WASHINGTON, D.C. — The U.S. House of Representatives today voted to pass U.S. Representative Abigail Spanberger’s legislation that would provide $200,000 for the roof replacement of the Carver Center, previously George Washington Carver Regional High School, in Culpeper County. The roof replacement is integral in the continued development of the Carver Center into a rural community education campus.
The funding for Culpeper County — which Spanberger successfully secured as part of a House-passed fiscal year (FY) 2022 appropriations package — would allow for the addition of a food processing center within the campus that includes a commercial kitchen for educational use and small business operations, providing the support necessary to assist with the financial sustainability of small and medium-sized local farms and food businesses. Additionally, this funding would allow the Carver Center to continue serving the community in reducing unemployment and poverty, strengthening the local food system, reducing the loss of farmland, and improving the local economy.
“The Carver Center is already serving the Culpeper community, supporting education and agriculture, growing hundreds of pounds of food to be donated to the local food bank, as well as educating future generations of the history and inequities of segregation. This project, in developing a regional education campus, stands to benefit local agriculture producers, food banks, businesses, and local residents,” said Spanberger. “I am proud to have worked directly with local leaders in Culpeper County to secure this funding for the Carver Center, and I thank each of these officials for their vision, leadership, and commitment to supporting our rural communities. Since coming to Congress, I have been focused on bringing federal resources home to Central Virginia’s communities, and I am encouraged that the $200,000 allocated to this project was passed today in the U.S. House. I will continue working to move this funding forward through the U.S. Senate and to President Biden’s desk to be signed into law.”
“As an integral component of the Carver Center, we continue to support education through our scholarship program, and we avidly promote and preserve history through our 4-County Museum within the building. Our museum commemorates the origin and impact of the structure which served as the only high school available to African American students in a four-county region during the era of segregation in Virginia from 1948-1968,” said Reverend Frank D. Lewis Sr., Chairman, George Washington Carver Regional High School Alumni Association, Inc. “The roof’s replacement will further ensure the preservation of this historical institution which has great significance to hundreds of alumni, their families and the African American communities in particular of Culpeper, Orange, Madison, and Rappahannock counties. Making the Carver Center a vibrant, community forward facility is widely supported by George Washington Carver Regional High School Alumni Association, Inc.”
“On behalf of the Culpeper County Board of Supervisors I wish to share my deepest appreciation for the consideration of Community Project Funding for the Carver Center. The Carver Center’s revitalization as a cultural, agricultural, and vocational education campus is incredibly important to our community,” said Gary Deal, Chairman, Culpeper County Board of Supervisors. “Support of this project will improve an iconic community facility and provide educational opportunities for the residents of not only Culpeper County, but the entire region. Additionally, I would like to thank the George Washington Carver Regional High School Alumni Association and 4-County Museum for their dedicated effort to ensure the legacy of the Carver Center through education and community outreach.”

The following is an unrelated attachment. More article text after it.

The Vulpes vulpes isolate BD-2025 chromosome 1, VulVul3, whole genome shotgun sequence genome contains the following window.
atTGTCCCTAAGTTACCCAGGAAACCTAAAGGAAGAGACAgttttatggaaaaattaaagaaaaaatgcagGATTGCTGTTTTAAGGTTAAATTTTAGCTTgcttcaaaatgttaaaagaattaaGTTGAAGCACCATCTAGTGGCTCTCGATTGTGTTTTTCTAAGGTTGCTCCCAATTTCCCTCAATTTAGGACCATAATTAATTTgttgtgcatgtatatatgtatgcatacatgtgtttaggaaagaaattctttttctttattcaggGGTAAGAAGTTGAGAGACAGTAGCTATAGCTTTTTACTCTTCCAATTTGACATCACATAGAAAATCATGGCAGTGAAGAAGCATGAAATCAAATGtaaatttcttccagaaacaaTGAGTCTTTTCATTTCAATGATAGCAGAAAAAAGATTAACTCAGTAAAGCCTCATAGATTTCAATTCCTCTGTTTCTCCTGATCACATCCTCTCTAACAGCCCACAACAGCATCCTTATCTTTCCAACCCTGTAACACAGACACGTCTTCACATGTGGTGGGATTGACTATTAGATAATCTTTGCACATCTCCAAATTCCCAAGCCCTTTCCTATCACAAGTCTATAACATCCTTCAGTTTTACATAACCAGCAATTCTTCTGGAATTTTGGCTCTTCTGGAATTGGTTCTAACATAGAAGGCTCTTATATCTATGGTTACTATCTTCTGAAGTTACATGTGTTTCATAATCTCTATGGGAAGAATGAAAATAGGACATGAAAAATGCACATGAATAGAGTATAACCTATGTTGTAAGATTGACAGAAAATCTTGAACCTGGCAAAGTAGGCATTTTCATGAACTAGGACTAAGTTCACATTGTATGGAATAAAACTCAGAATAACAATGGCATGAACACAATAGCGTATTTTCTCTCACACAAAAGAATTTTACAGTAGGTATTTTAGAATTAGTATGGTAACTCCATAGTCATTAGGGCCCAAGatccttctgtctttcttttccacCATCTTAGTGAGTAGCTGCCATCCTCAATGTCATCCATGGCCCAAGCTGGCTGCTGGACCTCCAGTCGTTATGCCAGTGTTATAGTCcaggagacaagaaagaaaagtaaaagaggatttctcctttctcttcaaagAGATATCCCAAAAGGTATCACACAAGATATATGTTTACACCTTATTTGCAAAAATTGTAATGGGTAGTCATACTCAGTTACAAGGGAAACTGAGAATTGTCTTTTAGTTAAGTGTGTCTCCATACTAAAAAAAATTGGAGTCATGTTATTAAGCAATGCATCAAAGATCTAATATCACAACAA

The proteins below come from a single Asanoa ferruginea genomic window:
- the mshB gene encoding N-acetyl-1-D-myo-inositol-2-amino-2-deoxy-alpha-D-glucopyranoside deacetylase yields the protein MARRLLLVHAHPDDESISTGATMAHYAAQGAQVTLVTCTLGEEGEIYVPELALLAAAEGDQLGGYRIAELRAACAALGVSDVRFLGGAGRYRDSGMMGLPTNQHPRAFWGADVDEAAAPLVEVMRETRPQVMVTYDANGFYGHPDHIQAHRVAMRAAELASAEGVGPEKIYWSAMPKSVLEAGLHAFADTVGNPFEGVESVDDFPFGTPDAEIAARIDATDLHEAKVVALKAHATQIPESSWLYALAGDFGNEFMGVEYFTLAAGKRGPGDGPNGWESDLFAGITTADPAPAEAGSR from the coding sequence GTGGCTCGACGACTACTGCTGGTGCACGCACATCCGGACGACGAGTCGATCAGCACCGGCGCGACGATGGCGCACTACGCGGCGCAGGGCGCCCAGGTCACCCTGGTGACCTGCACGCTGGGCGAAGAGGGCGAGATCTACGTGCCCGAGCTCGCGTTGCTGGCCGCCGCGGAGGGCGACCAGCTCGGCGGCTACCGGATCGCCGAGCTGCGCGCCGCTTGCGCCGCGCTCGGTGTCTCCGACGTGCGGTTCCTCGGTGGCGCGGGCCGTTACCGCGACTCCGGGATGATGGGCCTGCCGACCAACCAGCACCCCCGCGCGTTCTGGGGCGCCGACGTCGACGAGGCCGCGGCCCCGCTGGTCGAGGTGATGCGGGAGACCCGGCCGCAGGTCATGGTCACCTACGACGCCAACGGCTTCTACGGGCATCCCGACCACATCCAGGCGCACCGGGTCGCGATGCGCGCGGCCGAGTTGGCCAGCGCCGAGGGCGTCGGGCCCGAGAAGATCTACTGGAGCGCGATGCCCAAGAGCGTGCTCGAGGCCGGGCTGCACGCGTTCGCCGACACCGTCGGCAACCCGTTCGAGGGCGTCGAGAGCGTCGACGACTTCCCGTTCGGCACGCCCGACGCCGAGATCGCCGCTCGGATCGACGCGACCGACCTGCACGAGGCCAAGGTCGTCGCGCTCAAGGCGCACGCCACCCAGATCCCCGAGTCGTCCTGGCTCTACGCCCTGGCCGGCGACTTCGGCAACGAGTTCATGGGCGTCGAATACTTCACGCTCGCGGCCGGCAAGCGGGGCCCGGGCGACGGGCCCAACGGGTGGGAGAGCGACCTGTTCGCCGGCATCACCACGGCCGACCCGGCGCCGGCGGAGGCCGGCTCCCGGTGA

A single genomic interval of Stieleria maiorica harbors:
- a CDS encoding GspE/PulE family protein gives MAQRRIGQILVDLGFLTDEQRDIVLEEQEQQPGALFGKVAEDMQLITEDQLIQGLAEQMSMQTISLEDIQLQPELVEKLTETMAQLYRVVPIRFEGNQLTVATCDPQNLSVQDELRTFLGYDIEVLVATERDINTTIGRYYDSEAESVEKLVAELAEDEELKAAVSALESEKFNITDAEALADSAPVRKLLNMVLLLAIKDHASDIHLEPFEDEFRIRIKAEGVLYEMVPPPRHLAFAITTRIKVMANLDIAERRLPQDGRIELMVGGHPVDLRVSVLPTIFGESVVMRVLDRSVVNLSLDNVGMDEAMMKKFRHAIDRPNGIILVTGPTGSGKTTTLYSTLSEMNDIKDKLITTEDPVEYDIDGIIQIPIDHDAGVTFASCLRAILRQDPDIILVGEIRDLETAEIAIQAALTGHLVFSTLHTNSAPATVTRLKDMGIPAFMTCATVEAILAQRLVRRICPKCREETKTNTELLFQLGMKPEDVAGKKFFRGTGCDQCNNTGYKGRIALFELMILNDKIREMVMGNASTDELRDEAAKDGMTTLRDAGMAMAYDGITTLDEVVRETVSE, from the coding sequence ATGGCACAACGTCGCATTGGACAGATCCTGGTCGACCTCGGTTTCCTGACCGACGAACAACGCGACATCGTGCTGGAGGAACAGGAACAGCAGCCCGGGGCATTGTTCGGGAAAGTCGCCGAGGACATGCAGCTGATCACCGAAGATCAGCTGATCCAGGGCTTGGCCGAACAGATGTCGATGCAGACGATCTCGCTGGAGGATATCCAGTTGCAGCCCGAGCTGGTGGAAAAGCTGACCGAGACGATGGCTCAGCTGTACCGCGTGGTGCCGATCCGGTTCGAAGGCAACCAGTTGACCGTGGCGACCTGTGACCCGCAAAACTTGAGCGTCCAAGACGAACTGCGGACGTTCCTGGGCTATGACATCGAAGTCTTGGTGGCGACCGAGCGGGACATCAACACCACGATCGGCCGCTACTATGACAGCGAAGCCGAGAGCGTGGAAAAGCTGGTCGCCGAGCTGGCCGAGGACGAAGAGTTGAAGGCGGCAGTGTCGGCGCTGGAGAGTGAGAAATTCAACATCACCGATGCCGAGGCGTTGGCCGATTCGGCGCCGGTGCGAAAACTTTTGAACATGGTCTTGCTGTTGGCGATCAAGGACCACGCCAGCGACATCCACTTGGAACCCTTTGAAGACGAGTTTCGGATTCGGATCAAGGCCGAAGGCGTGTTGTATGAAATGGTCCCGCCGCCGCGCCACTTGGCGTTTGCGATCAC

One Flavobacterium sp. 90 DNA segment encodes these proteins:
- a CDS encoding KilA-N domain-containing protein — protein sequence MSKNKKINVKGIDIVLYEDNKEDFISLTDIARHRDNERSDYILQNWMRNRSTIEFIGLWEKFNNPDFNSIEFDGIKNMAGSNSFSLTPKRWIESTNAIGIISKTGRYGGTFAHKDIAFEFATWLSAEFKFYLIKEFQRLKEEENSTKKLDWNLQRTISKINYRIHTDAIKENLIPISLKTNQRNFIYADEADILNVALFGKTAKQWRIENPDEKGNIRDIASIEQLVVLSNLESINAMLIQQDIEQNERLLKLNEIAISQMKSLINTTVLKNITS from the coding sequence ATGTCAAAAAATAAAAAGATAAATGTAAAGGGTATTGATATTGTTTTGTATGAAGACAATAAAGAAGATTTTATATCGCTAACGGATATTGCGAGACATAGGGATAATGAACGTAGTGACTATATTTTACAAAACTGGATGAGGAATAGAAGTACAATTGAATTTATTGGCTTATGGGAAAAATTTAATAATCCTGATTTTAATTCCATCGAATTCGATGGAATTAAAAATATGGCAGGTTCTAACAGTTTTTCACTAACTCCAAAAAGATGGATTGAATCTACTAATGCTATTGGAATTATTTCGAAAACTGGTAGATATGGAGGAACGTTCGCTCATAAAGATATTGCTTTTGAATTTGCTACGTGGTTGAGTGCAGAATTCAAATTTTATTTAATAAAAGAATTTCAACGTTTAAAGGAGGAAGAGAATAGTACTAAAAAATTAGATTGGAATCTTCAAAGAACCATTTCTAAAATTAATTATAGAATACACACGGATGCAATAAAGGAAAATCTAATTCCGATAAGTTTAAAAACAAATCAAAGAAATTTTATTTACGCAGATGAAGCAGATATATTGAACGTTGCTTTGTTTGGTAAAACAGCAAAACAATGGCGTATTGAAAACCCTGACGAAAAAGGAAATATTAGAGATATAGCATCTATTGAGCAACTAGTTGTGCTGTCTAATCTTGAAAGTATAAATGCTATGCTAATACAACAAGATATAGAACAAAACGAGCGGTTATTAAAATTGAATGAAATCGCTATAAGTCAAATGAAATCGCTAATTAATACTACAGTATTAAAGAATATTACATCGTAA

The Carver Center operated as the regional high school for African American students until 1968 and continues to serve the Culpeper community and surrounding communities by housing vocational training, agricultural education programs, and a museum dedicated to educating the public on the inequities of segregation.
The FY2022 appropriations package now goes to the U.S. Senate for further consideration.
This year, the U.S. House of Representatives implemented a new effort as part of its annual appropriations process, which allowed for specific Community Project Funding requests — like the Carver Center roof replacement project. Spanberger worked directly with community leaders in all ten counties of the Seventh District to gather community-focused requests for her submissions. Click here for a full list of her submissions.
The Community Project Funding process was created to ensure that Members of Congress, in concert with the communities they represent, may submit direct applications for federal funding to support locally planned projects as part of the yearly appropriations process. To be eligible, projects must be sponsored by local or state government entities or non-profit organizations and must be projects that would otherwise meet the qualifications to apply for federal grant funding. The purpose of Community Project Funding is to ensure direct, local engagement as part of the federal appropriations process. In line with this goal, funding applications must demonstrate significant local support for the projects.
Spanberger has consistently worked to secure funding for Central Virginia projects that would create new jobs, make infrastructure improvements, and strengthen the local economy. Recently, she joined a bipartisan majority of the U.S. House in voting to pass the INVEST in America Act, which includes more than $22.7 million in federal resources for Central Virginia transportation and infrastructure projects that Spanberger successfully secured in the legislation.